One of the great joys of exploring the small remote lochs of a particular part of the Highlands or islands is that of 'discovering' a real gem. There are many such lochs, often unnamed and without any sort of reputation, which in the right conditions can provide an unforgettable day's fishing. Having stumbled upon such a gem, anglers tend to guard their exact location rather too enthusiastically!
Whilst the fish populations of the majority of Highland lochs are dominated by trout of 8oz or less, they are usually free-taking. Such lochs can provide children with an ideal introduction to angling. There are also a great many lochs where the feeding is better and the average weight is considerably more, with the occasional trophy fish between 2lb and 6lb (sometimes even heavier). This class of loch includes some that are not typically Highland in character including the fertile low-lying waters of Orkney and parts of Caithness and the limestone lochs of Durness.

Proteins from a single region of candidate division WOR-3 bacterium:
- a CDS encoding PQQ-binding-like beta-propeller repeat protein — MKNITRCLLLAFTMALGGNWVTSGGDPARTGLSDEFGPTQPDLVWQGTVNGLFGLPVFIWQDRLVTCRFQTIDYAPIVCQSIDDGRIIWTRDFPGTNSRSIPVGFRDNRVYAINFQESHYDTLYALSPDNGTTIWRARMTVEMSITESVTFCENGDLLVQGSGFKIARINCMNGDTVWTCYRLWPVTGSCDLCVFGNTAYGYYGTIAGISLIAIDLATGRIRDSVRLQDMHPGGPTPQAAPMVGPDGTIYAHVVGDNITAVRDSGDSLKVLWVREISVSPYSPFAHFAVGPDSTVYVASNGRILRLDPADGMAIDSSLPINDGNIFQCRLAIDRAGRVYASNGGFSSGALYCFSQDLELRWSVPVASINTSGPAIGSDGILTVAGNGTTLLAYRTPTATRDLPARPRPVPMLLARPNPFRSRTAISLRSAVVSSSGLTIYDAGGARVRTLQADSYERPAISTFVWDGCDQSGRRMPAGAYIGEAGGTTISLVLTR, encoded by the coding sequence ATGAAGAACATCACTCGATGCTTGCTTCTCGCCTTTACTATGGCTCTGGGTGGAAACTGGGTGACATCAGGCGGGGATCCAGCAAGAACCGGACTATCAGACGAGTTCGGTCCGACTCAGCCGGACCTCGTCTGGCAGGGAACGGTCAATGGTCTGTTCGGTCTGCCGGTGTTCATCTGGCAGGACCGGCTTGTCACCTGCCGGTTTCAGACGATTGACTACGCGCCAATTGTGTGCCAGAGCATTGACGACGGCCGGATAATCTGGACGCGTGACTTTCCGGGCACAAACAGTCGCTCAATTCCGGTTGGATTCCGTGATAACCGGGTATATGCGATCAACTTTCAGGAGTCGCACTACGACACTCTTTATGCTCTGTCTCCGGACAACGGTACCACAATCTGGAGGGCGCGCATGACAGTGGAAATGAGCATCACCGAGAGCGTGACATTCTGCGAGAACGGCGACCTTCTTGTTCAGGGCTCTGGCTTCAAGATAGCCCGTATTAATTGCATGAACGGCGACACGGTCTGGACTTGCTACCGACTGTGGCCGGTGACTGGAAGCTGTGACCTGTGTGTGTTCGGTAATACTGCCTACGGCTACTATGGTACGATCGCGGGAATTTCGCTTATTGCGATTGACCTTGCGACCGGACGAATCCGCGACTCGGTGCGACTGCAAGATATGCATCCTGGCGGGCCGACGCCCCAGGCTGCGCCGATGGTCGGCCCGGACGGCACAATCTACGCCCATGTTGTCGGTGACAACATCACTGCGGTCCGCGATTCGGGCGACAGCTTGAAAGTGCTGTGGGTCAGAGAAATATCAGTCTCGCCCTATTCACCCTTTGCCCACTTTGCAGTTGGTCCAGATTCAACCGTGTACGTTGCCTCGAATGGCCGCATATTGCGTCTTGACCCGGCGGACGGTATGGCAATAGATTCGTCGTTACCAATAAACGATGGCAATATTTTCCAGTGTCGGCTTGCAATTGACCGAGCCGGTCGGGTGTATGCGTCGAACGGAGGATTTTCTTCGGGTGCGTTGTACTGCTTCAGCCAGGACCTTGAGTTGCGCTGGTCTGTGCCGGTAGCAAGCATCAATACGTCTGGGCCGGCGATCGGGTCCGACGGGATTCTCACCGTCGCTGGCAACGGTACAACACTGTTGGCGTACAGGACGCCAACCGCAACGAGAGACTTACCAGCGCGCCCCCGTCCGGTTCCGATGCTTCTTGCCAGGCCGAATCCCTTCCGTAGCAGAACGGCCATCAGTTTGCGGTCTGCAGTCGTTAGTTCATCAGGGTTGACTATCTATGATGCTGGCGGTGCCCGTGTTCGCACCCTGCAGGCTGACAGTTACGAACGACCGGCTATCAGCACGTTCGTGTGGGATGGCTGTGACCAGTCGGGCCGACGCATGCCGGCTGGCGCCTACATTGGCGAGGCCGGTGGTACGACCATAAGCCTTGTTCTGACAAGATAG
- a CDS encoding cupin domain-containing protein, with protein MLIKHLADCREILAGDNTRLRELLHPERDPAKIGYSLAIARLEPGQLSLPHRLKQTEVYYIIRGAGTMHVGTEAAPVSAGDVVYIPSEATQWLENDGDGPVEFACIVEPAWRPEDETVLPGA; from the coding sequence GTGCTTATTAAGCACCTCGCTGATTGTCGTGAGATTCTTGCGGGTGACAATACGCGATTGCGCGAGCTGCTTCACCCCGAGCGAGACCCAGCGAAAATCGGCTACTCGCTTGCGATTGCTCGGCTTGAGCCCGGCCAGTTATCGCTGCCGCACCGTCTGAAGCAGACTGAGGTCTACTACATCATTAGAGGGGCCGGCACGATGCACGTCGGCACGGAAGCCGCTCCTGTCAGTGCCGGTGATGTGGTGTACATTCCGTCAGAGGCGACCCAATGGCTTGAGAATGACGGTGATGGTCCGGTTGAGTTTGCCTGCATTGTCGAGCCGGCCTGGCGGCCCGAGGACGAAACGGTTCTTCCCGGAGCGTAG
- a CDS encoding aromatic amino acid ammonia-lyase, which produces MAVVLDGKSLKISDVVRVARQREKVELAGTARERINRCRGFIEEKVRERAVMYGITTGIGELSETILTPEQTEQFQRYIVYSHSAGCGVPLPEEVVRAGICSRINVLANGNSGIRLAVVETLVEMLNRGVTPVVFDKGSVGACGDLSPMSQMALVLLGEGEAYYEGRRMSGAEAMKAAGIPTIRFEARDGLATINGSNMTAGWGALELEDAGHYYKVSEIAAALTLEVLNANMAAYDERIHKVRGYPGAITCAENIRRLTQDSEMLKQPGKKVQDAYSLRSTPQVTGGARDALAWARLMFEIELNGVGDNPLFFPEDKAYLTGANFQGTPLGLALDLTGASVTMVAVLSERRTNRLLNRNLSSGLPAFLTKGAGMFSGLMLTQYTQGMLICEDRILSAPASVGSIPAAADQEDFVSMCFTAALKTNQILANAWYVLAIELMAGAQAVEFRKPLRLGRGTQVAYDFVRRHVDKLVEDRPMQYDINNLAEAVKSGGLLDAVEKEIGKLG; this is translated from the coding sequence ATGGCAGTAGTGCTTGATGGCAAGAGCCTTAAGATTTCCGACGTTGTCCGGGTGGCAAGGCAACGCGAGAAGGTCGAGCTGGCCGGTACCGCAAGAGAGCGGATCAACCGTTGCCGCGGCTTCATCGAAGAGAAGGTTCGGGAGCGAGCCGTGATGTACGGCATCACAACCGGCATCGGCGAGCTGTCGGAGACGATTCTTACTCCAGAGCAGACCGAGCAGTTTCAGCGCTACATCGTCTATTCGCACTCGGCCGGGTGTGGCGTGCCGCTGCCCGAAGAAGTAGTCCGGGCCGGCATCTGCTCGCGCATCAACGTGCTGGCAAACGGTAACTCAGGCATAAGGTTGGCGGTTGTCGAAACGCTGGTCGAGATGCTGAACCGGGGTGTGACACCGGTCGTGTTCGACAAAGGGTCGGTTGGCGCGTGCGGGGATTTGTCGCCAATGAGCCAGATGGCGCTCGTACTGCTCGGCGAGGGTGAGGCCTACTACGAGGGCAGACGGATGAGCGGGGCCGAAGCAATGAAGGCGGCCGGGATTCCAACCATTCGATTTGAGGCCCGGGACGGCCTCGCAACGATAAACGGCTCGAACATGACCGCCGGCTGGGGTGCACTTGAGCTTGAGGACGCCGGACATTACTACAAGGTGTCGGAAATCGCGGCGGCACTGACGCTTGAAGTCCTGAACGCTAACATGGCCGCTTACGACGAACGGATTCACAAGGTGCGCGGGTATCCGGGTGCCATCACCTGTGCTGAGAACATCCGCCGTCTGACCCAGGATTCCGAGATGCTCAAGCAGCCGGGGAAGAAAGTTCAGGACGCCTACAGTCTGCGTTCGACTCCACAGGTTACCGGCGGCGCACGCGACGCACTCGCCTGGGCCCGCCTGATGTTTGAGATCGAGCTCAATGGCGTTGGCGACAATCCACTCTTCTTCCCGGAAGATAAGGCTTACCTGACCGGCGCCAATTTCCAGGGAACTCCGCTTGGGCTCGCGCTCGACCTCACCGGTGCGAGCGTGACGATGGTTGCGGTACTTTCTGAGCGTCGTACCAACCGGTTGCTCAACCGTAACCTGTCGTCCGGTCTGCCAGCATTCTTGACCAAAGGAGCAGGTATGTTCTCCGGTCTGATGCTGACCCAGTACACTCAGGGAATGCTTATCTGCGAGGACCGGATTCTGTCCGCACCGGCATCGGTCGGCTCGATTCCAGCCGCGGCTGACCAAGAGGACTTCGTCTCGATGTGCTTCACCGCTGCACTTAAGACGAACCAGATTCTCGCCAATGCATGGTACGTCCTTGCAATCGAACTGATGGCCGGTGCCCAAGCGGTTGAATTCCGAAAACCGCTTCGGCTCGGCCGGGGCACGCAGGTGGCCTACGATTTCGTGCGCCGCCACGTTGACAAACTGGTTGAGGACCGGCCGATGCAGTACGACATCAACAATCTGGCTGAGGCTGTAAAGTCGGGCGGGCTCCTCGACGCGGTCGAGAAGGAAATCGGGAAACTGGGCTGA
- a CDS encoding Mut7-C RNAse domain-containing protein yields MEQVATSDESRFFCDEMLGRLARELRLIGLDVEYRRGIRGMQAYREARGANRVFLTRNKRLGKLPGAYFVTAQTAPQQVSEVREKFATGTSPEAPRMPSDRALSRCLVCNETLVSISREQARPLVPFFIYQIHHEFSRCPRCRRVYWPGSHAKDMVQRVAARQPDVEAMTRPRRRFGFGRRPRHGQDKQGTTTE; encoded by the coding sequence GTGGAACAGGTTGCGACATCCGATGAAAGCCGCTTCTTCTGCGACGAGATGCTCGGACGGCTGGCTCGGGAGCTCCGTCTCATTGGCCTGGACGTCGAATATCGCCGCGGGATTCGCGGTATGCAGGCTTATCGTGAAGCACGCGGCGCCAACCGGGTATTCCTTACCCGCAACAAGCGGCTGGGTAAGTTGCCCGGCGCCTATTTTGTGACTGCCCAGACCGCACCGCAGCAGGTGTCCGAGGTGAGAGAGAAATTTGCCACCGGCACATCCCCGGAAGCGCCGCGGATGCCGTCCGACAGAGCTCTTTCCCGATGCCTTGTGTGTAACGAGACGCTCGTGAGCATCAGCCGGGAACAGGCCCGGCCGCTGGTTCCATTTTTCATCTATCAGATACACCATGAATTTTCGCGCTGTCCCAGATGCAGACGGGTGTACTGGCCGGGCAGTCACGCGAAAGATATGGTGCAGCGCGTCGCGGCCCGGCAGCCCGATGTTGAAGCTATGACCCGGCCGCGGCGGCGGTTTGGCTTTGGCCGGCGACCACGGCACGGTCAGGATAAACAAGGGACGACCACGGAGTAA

The deeper lochs of the Highlands usually contain small populations of ferox trout, a strain of slow-growing heavy brown trout often with cannibalistic tendencies, which can grow to great weights (up to 20lb or more).
These are most prevalent where there are healthy numbers of char and their capture requires the use of highly specialised tactics such as lures trolled at considerable depths.
Loch Ascaig Borrobol Strath of Kildonan.
Stay at the Borrobol Estate cottages and fish for wild brown trout on Loch Ascaig where there are also a canoe and a kayak for your use.
Both Gardeners House and Crocdhu Cottage includes your own boat and trout fishing.